The 2018 harvest stated on the 7th of September and yielded some 11 million kilos of grapes. Vineyards are shared among 2092 growers, many of whom are selling their harvest to one of the 77 wineries in the region. The DO Bierzo allows all the grape varieties that already exists the the national catalog of grape varieties. On first place we find Mencia (74,5% of plantations) with just below 9 million kilos collected in 2018. It’s far more than the second planted variety Godello that yielded roughly 1 million kilos in 2018. After that in descending order of importance we find Palomino (locally known as Jerez), Doña Blanca, Garnacha Tintorera and Malvasia.
The bottled wines can be divided in seven categories. `White wines´ are made with Godello and Doña blanca. `Rosé wine´ is produced with a minimum of 50% Mencia. `No oak red wine´ is produced with at least 70% Mencia. `Crianza´ needs a minimum of 6 months in oak barrel. `Reserva´ wines has a minimum ageing of 12 months in oak barrel. And finally, `Gran reserva´ wines should be aged at least 18 months in oak. The seventh category is entirely new; `Clarete tradicional del Bierzo´, a wine produced by a mixture of red and white wine inline with the trendy `vin de soif´ philosophy of easy-drinking reds. Additionally, Bierzo had approved a new classification of its wines closely following the Burgundian structure, see below.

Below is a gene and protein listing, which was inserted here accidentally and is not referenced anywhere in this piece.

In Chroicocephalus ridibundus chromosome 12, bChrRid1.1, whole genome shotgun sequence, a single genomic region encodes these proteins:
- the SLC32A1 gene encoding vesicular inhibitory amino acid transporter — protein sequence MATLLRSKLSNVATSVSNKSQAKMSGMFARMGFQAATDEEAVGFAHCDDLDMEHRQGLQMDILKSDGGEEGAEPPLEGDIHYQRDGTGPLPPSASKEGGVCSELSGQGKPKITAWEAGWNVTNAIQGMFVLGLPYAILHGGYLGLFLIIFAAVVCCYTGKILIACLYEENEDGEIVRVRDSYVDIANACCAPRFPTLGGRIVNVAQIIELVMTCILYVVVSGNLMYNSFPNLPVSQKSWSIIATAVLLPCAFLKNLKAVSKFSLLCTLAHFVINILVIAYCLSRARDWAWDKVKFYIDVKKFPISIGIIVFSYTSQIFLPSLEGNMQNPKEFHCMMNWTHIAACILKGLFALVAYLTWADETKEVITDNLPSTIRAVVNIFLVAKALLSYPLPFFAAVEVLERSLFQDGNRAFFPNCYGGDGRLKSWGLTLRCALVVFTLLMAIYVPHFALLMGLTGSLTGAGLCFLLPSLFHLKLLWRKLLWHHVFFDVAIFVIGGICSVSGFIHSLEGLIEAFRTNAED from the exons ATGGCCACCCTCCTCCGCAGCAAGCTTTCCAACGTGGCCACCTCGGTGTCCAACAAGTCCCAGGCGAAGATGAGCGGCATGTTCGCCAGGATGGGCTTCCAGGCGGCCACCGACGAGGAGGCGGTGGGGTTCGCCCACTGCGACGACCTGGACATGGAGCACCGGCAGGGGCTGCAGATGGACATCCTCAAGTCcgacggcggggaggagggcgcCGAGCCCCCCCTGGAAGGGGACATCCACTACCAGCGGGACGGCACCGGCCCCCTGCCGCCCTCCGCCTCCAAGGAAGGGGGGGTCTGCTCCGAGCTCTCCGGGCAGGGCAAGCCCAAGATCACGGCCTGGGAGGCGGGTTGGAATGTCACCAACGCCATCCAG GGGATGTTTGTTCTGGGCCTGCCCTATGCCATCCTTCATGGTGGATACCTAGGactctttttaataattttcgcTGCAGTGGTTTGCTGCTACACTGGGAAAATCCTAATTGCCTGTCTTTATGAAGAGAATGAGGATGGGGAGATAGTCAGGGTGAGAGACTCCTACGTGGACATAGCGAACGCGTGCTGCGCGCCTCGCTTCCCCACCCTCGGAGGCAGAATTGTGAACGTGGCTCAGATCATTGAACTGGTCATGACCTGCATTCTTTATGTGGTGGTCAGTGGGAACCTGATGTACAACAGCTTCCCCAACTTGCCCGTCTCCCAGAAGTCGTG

Site-specific wines are on the rise, call it a Burgundian model if you like. New regulations allow wines to be classified in village, paraje (lieu-dit) and single-vineyard (cru) wines. The most famous of the cru’s would be that of `El Rapolao´ in the village of Valtuille. There are at least seven producers bottling wine from El Rapolao with the cru-name on the front label. What’s amazing is that of those seven bottlings, only one bottle existed in 2013. Most of these wines stem from new projects and have been mentored by the granddaddy of the village, Raúl Pérez. International winemakers are also getting curious about Bierzo. Dirk Niepoort, Eben Sadie and Gerardo Michelini (from Gualtallary in Mendoza), all have projects on-site, and now also Antoine Graillot, the son of Alain Graillot from the Rhône Valley.